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  • Published: 18 November 2022
  • ISBN: 9781529151725
  • Imprint: Hutchinson Heinemann
  • Format: Hardback
  • Pages: 1168
  • RRP: $75.00

Henry ‘Chips’ Channon: The Diaries (Volume 3): 1943-57



The third and final volume of the Sunday Times bestselling diaries of Sir Henry 'Chips' Channon.

This third and final volume of the unexpurgated diaries of Sir Henry 'Chips' Channon begins as the Second World War is turning in the Allies' favour. It ends with Chips descending into poor health but still able to turn a pointed phrase about the political events that swirl around him and the great and the good with whom he mingles.

Throughout these final fourteen years Chips assiduously describes events in and around Westminster, gossiping about individual MPs' ambitions and indiscretions, but also rising powerfully to the occasion to capture the mood of the House on VE Day or the ceremony of George VI's funeral. His energies, though, are increasingly absorbed by a private life that at times reaches Byzantine levels of complexity. We encounter the London of the theatre and the cinema, peopled by such figures as John Gielgud, Laurence Olivier, Vivien Leigh and Douglas Fairbanks Jr, as well as a seemingly endless grand parties at which Chips might well rub shoulders with Cecil Beaton, the Mountbattens, or any number of dethroned European monarchs.

He has been described as 'The greatest British diarist of the 20th century'. This final volume fully justifies that accolade.

  • Published: 18 November 2022
  • ISBN: 9781529151725
  • Imprint: Hutchinson Heinemann
  • Format: Hardback
  • Pages: 1168
  • RRP: $75.00

About the author

Chips Channon

Sir Henry (Chips) Channon was born in Chicago in 1897 (although he claimed 1899 as the year of his birth, until the true facts were exposed – to his embarrassment – in the Sunday Express). The son of a wealthy businessman, he accompanied the American Red Cross to Paris in 1917, was an undergraduate at Christ Church, Oxford, and then settled in London where he mingled with society and enjoyed the high life. He married into the Guinness family, and became a Conservative MP for Southend from 1935 until his death. He knew or was friends with all the leading politicians and aristocrats of the period, wined and dined Edward VIII and Wallis Simpson in the months before the Abdication crisis, and observed at first hand the last days of appeasement. He died in 1958. Elliot Templeton in Somerset Maugham's novel The Razor's Edge (1944) and the disappointed schoolmaster Croker-Harris in Rattigan's play The Browning Version (1948) were partly inspired by Channon.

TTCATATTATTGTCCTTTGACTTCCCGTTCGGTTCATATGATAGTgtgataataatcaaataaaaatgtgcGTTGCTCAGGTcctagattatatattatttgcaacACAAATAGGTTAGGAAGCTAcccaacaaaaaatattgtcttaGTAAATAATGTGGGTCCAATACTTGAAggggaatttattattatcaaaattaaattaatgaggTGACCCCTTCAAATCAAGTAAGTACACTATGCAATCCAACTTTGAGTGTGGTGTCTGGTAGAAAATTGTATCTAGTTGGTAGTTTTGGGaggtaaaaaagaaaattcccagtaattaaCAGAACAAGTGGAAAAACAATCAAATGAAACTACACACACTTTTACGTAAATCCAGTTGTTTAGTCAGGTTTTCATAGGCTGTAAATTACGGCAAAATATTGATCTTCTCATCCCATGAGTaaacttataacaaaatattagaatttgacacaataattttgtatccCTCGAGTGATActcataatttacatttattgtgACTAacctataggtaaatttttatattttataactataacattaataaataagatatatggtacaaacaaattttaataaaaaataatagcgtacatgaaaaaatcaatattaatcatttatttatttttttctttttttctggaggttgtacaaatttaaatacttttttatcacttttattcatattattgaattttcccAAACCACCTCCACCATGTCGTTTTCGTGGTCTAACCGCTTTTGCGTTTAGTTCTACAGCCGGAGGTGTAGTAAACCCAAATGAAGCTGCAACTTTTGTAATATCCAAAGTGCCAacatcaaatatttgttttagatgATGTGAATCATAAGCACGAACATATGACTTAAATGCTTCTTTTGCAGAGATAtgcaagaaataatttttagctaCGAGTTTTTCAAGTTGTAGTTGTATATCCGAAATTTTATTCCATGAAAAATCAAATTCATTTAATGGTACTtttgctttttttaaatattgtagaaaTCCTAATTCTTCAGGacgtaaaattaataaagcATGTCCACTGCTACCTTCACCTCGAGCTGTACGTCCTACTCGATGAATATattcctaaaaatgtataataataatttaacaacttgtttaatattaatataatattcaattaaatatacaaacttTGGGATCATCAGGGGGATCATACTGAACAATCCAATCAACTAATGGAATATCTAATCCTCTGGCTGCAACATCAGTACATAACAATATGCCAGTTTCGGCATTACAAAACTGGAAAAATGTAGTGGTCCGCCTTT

Also by Chips Channon

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Praise for Henry ‘Chips’ Channon: The Diaries (Volume 3): 1943-57

An instant classic. The thing that makes the diary so compelling is [Channon's] ability to characterise the privileged elite of London Society. The diary is his masterpiece, written with freshness and verve . . . In spite of Chips's prejudices and snobbishness, his diaries are quite simply the greatest social and political diaries of the 20th century. The three published volumes, each one 1,000-plus pages long, record a vanished world of privilege, promiscuity and inequality - a vast cast of characters, aristocrats, royalties and American socialites. Simon Heffer has done a marvellous job of editing the manuscript. He identifies everything the reader needs to know, but his notes never get between the reader and the text.

Daily Telegraph

Another 1,000-plus pages of Chips Channon's unexpurgated diaries - with barely a dull passage among them, Simon Heffer's editing has been as adroit as the task is monumental, and his stamina as bottomless as his subject's . . . It is never less than diverting.

New Statesman

Nothing compares with the unexpurgated Channon diaries. They are rich, exuberant, copious and shatteringly honest. For those interested in the parliamentary politics of 20th-century England, in the conniving and jostling among European traders of influence, in the swansong of aristocratic glamour in Mayfair and Belgravia, in the capering duplicity necessitated by a criminalised sexuality, the diaries are matchless . . . His editor Simon Heffer, who has been deftly aided by Hugo Vickers, deserves a lifetime award for his strenuous efforts in mastering 3,000 pages of text with such precision and nimble wit.